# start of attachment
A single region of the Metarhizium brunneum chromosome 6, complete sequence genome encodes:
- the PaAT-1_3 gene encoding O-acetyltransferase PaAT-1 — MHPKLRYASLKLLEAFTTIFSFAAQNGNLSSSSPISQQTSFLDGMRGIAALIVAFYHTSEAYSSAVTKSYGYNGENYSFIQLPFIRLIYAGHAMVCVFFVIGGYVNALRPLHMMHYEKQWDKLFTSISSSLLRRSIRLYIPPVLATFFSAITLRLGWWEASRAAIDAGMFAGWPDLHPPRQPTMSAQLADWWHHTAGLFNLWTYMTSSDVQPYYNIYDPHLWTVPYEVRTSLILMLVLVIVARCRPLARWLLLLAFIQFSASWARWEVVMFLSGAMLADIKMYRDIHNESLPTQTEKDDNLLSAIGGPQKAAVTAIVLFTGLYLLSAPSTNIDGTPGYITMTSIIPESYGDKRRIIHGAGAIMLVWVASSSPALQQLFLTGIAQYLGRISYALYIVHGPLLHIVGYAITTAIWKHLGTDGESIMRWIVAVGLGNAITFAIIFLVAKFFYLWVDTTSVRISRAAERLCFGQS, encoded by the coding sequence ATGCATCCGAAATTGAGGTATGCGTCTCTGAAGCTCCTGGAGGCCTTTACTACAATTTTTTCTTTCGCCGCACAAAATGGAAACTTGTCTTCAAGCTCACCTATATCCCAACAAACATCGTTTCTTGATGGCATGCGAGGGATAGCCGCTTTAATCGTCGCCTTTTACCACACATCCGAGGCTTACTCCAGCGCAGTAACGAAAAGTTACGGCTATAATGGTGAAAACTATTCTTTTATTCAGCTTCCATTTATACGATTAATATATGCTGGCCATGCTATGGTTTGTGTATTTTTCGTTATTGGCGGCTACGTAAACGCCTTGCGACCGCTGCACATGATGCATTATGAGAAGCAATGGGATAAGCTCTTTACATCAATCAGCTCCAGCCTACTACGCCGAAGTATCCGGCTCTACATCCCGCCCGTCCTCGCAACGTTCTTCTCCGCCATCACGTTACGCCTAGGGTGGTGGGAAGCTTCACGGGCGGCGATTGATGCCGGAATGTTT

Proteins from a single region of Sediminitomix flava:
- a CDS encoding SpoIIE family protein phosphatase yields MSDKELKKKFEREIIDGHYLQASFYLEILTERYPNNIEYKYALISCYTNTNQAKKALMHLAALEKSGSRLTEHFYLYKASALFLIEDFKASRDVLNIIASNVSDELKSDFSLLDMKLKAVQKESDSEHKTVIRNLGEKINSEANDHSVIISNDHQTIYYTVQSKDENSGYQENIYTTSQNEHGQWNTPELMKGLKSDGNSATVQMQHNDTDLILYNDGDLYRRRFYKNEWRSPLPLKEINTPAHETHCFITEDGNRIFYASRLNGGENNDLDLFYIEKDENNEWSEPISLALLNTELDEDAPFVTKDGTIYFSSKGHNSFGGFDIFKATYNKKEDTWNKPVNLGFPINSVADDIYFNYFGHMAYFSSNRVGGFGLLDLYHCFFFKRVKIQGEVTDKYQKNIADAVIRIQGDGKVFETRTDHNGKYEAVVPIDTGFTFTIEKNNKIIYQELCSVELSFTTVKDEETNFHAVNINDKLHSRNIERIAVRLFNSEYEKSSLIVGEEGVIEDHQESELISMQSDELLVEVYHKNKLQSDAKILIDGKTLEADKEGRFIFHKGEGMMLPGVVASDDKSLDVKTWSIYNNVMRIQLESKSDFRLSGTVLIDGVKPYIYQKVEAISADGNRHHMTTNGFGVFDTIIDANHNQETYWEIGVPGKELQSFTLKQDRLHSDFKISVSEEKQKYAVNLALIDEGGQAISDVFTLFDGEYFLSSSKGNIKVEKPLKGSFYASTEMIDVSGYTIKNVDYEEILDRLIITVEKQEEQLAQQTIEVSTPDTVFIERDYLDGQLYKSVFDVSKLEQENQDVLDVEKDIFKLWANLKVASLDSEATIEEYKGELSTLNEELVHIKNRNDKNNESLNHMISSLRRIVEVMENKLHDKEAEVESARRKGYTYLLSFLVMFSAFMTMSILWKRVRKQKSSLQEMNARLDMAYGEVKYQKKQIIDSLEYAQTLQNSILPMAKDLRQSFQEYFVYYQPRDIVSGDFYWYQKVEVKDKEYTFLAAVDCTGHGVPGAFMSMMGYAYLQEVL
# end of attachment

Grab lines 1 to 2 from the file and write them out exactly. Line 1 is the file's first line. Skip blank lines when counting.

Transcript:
A single region of the Metarhizium brunneum chromosome 6, complete sequence genome encodes:
- the PaAT-1_3 gene encoding O-acetyltransferase PaAT-1 — MHPKLRYASLKLLEAFTTIFSFAAQNGNLSSSSPISQQTSFLDGMRGIAALIVAFYHTSEAYSSAVTKSYGYNGENYSFIQLPFIRLIYAGHAMVCVFFVIGGYVNALRPLHMMHYEKQWDKLFTSISSSLLRRSIRLYIPPVLATFFSAITLRLGWWEASRAAIDAGMFAGWPDLHPPRQPTMSAQLADWWHHTAGLFNLWTYMTSSDVQPYYNIYDPHLWTVPYEVRTSLILMLVLVIVARCRPLARWLLLLAFIQFSASWARWEVVMFLSGAMLADIKMYRDIHNESLPTQTEKDDNLLSAIGGPQKAAVTAIVLFTGLYLLSAPSTNIDGTPGYITMTSIIPESYGDKRRIIHGAGAIMLVWVASSSPALQQLFLTGIAQYLGRISYALYIVHGPLLHIVGYAITTAIWKHLGTDGESIMRWIVAVGLGNAITFAIIFLVAKFFYLWVDTTSVRISRAAERLCFGQS, encoded by the coding sequence ATGCATCCGAAATTGAGGTATGCGTCTCTGAAGCTCCTGGAGGCCTTTACTACAATTTTTTCTTTCGCCGCACAAAATGGAAACTTGTCTTCAAGCTCACCTATATCCCAACAAACATCGTTTCTTGATGGCATGCGAGGGATAGCCGCTTTAATCGTCGCCTTTTACCACACATCCGAGGCTTACTCCAGCGCAGTAACGAAAAGTTACGGCTATAATGGTGAAAACTATTCTTTTATTCAGCTTCCATTTATACGATTAATATATGCTGGCCATGCTATGGTTTGTGTATTTTTCGTTATTGGCGGCTACGTAAACGCCTTGCGACCGCTGCACATGATGCATTATGAGAAGCAATGGGATAAGCTCTTTACATCAATCAGCTCCAGCCTACTACGCCGAAGTATCCGGCTCTACATCCCGCCCGTCCTCGCAACGTTCTTCTCCGCCATCACGTTACGCCTAGGGTGGTGGGAAGCTTCACGGGCGGCGATTGATGCCGGAATGTTT